As the observations in the above section have demonstrated, there are considerable differences between the major German cities concerning the integration of foreigners in the labour market.
The need for region-specific approaches to integration policy deriving from this has, meanwhile, been recognised by just about all major German cities and has led to the development of different integration concepts. The city of Stuttgart has taken on a pioneering role in this respect, having already developed and implemented its own overall concept for immigrant integration and participation as early as the year 2001 (cf. Landeshauptstadt Stuttgart 2001). The principles and aims of the regional integration policy of the state capital of Baden-Württemberg were determined in the so-called "Pact for Integration", whereby suggestions and recommendations from the academic community were explicitly taken into consideration.
The declared aims of Stuttgart's integration policy since 2001 are to promote participation and equality of opportunity for people of different origins, to use cultural diversity to extend the personal and professional competence of all members of the international urban society and to promote peaceful coexistence among all groups of the population. These action goals are pursued by means of a series of communal projects and measures to promote integration, wherein 12 fields of action have been defined:
Language support for newly arrived and established migrants
Language and education support in pre-school education
Equal opportunities in schools and education
Integration in the workplace
Putting integration policies at the heart of city institutions
Supporting integration and participation in all areas of the city
Living and neighbourship in the international city
Intercultural and international orientation of culture, economy and science
If we single out as an example the field of action "putting integration policies at the heart of city institutions", then by this we understand an increase in the proportion of employed persons with a migration background. The hope from this is to build up a greater basis of trust to the benefit of both sides. The subject of integration in the workplace includes support for setting up independent businesses, improvement in the training situation and targeted measures for providing qualifications.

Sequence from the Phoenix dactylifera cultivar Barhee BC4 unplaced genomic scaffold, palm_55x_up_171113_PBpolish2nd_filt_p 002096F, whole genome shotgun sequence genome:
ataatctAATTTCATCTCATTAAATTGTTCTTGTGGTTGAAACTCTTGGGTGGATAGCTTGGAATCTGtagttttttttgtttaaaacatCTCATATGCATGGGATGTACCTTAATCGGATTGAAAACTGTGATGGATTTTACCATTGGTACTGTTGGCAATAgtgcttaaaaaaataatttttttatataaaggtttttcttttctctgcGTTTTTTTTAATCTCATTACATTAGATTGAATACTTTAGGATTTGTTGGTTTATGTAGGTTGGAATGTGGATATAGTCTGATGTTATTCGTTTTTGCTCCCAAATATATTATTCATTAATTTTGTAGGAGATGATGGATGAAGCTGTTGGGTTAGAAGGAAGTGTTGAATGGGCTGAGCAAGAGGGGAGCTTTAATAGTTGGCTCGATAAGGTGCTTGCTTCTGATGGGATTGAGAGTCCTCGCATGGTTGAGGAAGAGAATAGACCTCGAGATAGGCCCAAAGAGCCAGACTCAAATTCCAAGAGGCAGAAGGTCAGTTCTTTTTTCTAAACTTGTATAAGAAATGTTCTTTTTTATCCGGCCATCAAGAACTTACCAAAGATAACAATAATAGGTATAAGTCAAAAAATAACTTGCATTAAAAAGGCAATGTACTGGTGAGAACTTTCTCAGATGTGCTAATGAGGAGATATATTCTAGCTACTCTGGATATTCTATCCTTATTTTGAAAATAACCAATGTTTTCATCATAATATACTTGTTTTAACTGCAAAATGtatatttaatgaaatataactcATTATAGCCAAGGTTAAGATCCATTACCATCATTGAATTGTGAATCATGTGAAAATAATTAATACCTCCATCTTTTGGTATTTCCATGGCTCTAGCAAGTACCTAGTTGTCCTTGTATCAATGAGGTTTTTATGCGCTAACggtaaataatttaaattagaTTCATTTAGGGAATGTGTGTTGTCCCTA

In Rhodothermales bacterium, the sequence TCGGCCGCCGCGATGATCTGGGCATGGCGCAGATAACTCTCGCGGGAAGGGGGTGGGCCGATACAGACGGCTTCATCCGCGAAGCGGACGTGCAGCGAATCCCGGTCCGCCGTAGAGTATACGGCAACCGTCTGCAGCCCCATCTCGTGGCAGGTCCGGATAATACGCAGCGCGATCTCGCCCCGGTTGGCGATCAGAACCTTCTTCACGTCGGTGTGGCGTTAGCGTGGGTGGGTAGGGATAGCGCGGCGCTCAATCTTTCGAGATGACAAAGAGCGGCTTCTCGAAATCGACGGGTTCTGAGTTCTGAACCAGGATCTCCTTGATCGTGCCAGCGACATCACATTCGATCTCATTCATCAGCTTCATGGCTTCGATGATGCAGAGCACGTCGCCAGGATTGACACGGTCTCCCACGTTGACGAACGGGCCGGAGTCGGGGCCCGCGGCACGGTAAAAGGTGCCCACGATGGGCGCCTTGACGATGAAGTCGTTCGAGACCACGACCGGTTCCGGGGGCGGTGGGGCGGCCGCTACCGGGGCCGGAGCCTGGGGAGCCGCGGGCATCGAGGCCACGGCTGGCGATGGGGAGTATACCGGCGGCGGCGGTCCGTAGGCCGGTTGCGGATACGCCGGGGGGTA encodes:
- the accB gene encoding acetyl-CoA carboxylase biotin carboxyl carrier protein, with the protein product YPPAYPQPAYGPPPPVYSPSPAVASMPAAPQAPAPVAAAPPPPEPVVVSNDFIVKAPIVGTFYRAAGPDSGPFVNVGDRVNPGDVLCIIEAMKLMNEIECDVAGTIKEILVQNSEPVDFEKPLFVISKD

The concept has been consciously planned as a flexible instrument, which is to be adjusted to current requirements by means of regular evaluation and through an exchange of ideas with all the actors involved. Thus the concepts inherent in the "Pact for Integration" have been continually developed over the course of the past few years (cf. Landeshauptstadt Stuttgart 2007). Stuttgart´s integration concept enjoys high international recognition and in 2005 Stuttgart was awarded prizes for its integration policy, among other accolades, by the Federal Ministry of the Interior and the Bertelsmann Foundation.
On the initiative of the city of Stuttgart, moreover, on 2 May 2006 the Council of European Municipalities and Regions (CEMR), the Congress of Local and Regional Authorities of the Council of Europe (CLRAE), the state capital Stuttgart and the European Foundation for the Improvement of Living and Working Conditions founded the European city network "Cities for Local Integration Policies for Migrants" (CLIP). The network aims to enable countries to compare their local integration policies, to work on examples of best practice and put forward policy recommendations (cf. CLIP 2007).
Andreas Damelang is a reseacher and doctoral student at the Institute for Employment Reseach (IAB) in Nuremberg.
Max Steinhardt is a researcher and doctoral student at the Hamburg Institute of Intenational Economics (HWWI) and at the Centro Studi Luca D´Agliano in Milan (since May 2008).